Linda Cook

Linda Cook

For grownups only, the smart “Long Shot” cleverly skewers politics while it delivers laugh after (sometimes-raunchy) laugh.

Charlize Theron plays Charlotte Field, U.S. Secretary of State, an orderly, poised politician who scrupulously protects her image of sophistication and capability. She takes “micro-naps” standing up because otherwise she doesn’t have time for sleep.

"Long Shot"

Charlize Theron and Seth Rogen star in "Long Shot."

Seth Rogen is Fred Flarsky, an angry, slovenly journalist who writes for the Brooklyn “Advocate.”

The two grew up as neighbors, and shared an embarrassing moment when she was his babysitter.

Fred, facing unemployment, goes to a fancy gathering with his best friend Lance (O’Shea Jackson Jr., “Straight Outta Compton”) who figures it’s a chance for Fred to get wasted and meet Boyz II Men, who are performing there.

Charlotte is accompanied by advisers Maggie (June Diane Raphael, “The Disaster Artist”) and Tom (Ravi Patel, Netflix’s “Master of None”), along with Agent M. (Tristan D. Lalla, television’s “21 Thunder”) for security.

Fred recognizes Charlotte. “You kind of know Charlotte Field?” asks Lance. “It’s kind of like knowing a mermaid.”

Charlotte fondly remembers Fred, and ends up hiring him to be her speechwriter. The current president (Bob Odenkirk in a delightfully dimwitted character) has decided to pursue a new career as an actor, and won’t run again.

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Charlotte decides to run for president, so she needs Fred to provide her with carefully thought-out remarks. They end up traveling together throughout the United States and in other countries while sophisticated Charlotte tries to explain to Fred how important his appearance and demeanor are.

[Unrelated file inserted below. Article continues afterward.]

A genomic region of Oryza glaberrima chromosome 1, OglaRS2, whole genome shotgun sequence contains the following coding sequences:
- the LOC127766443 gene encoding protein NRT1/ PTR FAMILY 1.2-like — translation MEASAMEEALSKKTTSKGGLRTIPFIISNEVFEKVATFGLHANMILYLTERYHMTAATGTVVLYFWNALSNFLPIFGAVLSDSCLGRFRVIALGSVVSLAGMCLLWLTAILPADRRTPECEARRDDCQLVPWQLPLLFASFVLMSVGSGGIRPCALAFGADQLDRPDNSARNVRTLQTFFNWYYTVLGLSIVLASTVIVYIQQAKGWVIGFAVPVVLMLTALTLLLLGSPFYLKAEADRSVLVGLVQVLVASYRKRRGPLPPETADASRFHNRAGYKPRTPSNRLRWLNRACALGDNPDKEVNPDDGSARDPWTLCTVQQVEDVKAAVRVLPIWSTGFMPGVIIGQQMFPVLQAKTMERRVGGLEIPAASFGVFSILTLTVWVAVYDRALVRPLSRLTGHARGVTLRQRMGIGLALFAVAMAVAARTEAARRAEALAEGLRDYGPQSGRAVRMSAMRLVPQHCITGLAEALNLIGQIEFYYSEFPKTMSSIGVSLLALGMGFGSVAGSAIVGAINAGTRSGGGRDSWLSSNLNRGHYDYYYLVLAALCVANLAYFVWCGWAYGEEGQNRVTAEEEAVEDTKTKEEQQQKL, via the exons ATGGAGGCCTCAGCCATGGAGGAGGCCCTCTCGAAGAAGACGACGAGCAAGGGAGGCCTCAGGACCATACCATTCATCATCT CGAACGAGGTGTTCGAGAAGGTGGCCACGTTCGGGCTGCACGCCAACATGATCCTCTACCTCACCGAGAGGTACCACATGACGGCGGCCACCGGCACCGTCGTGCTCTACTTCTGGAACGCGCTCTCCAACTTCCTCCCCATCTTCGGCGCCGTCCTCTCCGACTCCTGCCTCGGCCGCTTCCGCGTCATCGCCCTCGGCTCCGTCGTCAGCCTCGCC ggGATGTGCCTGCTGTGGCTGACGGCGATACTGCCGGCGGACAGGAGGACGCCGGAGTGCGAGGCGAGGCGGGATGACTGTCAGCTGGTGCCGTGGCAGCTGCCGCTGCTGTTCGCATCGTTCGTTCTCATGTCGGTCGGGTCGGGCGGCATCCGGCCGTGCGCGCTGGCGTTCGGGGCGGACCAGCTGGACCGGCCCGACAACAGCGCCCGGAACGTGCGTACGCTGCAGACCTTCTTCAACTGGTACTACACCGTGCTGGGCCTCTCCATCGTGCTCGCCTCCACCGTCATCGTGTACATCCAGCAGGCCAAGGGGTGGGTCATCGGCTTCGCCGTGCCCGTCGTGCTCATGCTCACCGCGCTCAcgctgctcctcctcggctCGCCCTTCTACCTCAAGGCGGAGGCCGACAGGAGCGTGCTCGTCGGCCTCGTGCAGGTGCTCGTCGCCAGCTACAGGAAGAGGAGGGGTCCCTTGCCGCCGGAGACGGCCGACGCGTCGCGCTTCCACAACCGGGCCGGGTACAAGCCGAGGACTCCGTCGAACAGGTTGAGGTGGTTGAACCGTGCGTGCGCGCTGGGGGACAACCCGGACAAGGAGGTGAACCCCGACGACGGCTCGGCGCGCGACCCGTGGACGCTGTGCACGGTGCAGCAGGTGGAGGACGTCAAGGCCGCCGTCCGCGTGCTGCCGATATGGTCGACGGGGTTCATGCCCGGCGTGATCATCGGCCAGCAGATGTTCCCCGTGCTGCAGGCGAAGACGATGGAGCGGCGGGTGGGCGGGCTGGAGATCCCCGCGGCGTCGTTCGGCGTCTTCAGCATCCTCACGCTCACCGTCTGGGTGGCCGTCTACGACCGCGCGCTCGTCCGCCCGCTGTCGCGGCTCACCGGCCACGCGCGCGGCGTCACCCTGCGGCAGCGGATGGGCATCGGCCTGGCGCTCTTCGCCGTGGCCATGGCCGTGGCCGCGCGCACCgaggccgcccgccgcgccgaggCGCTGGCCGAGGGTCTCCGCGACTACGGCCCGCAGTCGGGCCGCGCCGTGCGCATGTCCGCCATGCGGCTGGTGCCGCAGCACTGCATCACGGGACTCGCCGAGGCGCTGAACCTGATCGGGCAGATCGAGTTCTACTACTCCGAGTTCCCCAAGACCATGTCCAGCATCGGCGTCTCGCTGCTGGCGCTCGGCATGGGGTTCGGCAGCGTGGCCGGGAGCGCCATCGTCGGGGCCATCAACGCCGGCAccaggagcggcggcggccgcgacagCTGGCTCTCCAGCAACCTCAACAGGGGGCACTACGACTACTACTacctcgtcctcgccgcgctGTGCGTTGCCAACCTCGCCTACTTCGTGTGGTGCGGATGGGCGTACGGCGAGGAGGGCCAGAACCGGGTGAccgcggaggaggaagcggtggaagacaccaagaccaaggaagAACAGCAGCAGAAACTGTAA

The oddball pairing really works. The two characters argue about the give-and-take of politics, but they mostly agree on what’s important for the country.

On the surface, this appears to be a “PG-13”-rated romantic romp. It is not. These characters abuse drugs, spew profanities and engage in all kinds of sexual activity.

If you enjoy Rogen’s other roles, you’ll enjoy this one. He’s bumbling, yes, but he holds tight to his integrity.

Not surprisingly, Theron is terrific. She can become any character, from a serial killer to an exhausted new mother, after all, and she embraces this character who finds her carefully structured world torn asunder by the force of nature that is Fred.

The secondary characters are just as enjoyable as the leads. I love the way Maggie instantly tries to dissuade Fred from working for Charlotte — she spots potential danger before anyone else does, and recognizes the threat that Fred’s awkwardness could pose to Charlotte’s carefully groomed persona and career. An unrecognizable Andy Serkis is an insufferable politician who adds to much of the comedy.

You may never look at political speeches or hidden cameras the same way.


Film critic/reporter since 1985 at Quad-City Times. Society of Professional Journalists, Broadcast Film Critics Association and Alliance of Women Film Journalists member. Member of St. Mark Lutheran Church.